Sarah and Jeff: Thank you.
Dave: It should give other families and couples—and even single people that are going through a storm—hope.
Bob: I’ve got to squeeze this in—because when you asked about hope—and you guys both went to Romans 5—I went somewhere else; I went to Lamentations 3. I have to read it; it says: “This I call to mind; therefore, I have hope,”—so what do you call to mind when you don’t have hope?—“The steadfast love of the Lord never ceases. His mercies never come to an end. They are new every morning. Great is Your faithfulness. ‘The Lord is my portion,’ says my soul; therefore, I will hope in Him.”
You guys are a great illustration of that. Your book is so helpful in that regard. We’ve got copies of your book in our FamilyLife Today Resource Center. Thank you for being here, and for sharing your story, and bringing us in on the inside of it.
Sarah: Thank you so much.
Jeff: Thanks for having us.
Bob: I want to bring in David Robbins, the president of FamilyLife®, who has been listening in on our conversation this week as we’ve been talking about the challenges you guys have gone through. I think a lot of our listeners were probably nodding their head, thinking: “We’ve had our own challenges. Our marriage has been through storms, and that can be discouraging.”
David: Yes. It is a normal part of life on this side of heaven. At minimum, the challenges are an invitation from God to trust Him and know Him more intimately.
I’ve been listening to Jeff and Sarah’s story. It’s been surfacing for me the value of learning how to lament well. It reminds me of another conversation we had on FamilyLife Today with Steve Argue, when he said, “The enemy of faith is not doubt; it’s silence.” Difficult life situations and circumstances can introduce doubt about God’s goodness and His power. That’s not always a problem. The problem is when we don’t process those doubts, and we just try to stuff them and ignore them.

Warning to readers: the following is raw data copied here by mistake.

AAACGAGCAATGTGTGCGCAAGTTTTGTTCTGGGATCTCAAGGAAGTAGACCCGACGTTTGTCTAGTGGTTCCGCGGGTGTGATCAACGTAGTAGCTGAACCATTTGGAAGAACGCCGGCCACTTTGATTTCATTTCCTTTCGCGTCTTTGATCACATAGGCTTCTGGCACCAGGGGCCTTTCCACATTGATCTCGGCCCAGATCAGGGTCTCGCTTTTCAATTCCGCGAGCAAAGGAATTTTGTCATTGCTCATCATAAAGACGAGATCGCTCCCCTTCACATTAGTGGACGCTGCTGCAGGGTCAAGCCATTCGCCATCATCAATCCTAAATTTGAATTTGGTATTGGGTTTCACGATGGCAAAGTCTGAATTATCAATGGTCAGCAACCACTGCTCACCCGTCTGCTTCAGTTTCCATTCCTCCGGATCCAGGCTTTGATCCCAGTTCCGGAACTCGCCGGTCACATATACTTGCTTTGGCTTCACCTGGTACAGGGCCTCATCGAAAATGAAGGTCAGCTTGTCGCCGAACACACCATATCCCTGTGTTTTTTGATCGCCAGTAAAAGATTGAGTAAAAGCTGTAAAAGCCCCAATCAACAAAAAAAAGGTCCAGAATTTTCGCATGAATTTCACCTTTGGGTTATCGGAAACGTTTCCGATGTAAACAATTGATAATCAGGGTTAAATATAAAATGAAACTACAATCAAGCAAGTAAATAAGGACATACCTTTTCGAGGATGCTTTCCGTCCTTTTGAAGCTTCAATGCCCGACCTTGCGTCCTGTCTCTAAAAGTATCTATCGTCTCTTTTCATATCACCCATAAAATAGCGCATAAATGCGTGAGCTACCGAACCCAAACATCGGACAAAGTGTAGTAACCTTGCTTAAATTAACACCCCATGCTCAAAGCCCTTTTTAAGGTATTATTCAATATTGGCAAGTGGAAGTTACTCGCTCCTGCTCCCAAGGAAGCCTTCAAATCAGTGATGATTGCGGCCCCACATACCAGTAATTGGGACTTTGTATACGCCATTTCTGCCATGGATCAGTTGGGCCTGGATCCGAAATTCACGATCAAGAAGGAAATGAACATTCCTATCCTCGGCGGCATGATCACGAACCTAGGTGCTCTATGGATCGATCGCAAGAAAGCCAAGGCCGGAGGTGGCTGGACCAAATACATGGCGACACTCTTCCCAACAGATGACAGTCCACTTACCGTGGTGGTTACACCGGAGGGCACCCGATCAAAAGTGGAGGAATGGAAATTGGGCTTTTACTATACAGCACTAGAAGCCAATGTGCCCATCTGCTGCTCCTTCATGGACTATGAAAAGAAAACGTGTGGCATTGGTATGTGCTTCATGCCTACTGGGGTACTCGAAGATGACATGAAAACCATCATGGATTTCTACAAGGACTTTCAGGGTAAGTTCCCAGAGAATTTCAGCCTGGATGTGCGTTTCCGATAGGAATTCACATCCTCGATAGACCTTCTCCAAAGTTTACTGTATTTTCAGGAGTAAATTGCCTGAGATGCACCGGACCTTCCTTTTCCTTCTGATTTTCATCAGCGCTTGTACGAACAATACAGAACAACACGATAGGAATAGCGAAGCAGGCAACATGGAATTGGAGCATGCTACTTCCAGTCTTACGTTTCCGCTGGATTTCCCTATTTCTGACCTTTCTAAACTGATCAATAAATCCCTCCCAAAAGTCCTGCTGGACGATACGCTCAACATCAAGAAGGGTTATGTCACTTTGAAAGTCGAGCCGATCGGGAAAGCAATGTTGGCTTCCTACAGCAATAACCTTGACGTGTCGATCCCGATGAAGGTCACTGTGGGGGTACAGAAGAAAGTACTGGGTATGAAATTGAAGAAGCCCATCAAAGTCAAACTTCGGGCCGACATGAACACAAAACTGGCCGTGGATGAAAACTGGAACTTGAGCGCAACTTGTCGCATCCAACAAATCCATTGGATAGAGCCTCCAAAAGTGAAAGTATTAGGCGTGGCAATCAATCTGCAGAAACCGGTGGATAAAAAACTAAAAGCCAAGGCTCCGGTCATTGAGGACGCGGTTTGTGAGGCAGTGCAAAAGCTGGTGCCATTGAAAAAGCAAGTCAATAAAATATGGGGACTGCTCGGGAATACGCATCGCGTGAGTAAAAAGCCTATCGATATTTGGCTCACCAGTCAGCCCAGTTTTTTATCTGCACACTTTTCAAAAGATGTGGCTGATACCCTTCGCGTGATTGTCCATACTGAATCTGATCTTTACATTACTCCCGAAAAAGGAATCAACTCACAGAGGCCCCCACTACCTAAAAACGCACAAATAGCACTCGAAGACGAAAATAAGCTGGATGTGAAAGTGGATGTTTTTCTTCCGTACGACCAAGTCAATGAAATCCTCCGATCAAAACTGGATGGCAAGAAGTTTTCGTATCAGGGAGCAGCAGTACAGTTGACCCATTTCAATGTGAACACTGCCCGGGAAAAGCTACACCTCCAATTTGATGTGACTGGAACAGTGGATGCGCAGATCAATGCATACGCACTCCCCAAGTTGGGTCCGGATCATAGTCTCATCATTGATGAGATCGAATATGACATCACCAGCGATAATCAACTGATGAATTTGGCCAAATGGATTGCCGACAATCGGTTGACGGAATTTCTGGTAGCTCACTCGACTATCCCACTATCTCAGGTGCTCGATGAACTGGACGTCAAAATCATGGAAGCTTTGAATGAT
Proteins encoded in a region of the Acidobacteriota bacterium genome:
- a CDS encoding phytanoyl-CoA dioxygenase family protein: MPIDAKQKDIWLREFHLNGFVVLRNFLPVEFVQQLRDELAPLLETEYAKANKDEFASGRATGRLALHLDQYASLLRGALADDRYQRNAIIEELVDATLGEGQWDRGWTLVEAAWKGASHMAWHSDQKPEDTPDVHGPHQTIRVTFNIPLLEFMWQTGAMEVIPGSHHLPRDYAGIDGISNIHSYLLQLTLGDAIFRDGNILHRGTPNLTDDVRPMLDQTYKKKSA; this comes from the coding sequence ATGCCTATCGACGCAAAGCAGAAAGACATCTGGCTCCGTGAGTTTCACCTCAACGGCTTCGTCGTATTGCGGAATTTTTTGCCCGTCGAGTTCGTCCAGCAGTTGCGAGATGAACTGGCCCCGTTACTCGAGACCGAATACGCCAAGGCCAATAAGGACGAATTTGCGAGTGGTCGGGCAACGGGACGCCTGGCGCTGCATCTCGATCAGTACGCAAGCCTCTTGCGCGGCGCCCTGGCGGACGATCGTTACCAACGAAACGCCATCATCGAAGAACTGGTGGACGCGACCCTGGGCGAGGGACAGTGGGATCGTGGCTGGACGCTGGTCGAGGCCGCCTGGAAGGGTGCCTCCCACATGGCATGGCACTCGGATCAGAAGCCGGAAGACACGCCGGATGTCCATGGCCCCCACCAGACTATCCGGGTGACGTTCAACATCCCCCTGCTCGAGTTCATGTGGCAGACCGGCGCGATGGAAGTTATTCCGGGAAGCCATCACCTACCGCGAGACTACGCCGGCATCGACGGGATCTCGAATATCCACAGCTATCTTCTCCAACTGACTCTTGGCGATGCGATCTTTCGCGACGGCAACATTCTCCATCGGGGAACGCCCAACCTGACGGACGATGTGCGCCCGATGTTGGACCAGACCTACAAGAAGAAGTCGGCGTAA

A third of the Psalms are psalms of lament. Lament is expressing raw and honest prayers to our sovereign and compassionate Abba Father. It’s a form of worship that I’m grateful Jeff and Sarah have modeled really well.
Bob: Thank you, David; that’s helpful. I hope our listeners will get a copy of Jeff and Sarah’s book, Together Through the Storms. It’s a book we’re making available this week to FamilyLife Today listeners. We think this is such a helpful book; we want to provide it to anybody who can make a donation to help with the ongoing support of this radio program and all that we do, here at FamilyLife.
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Now, tomorrow, we’re going to introduce you to a couple who were deep in debt—I mean, deep in debit with no clear path out—and yet they found a path. They decided to take the debt issue seriously. We’ll introduce you to Brian and Cherie Lowe, and they’ll share their story with you tomorrow. I hope you can tune in for that.
I want to thank our engineer today, Keith Lynch, along with our entire broadcast production team. On behalf of our hosts, Dave and Ann Wilson, I’m Bob Lepine. We will see you back next time for another edition of FamilyLife Today.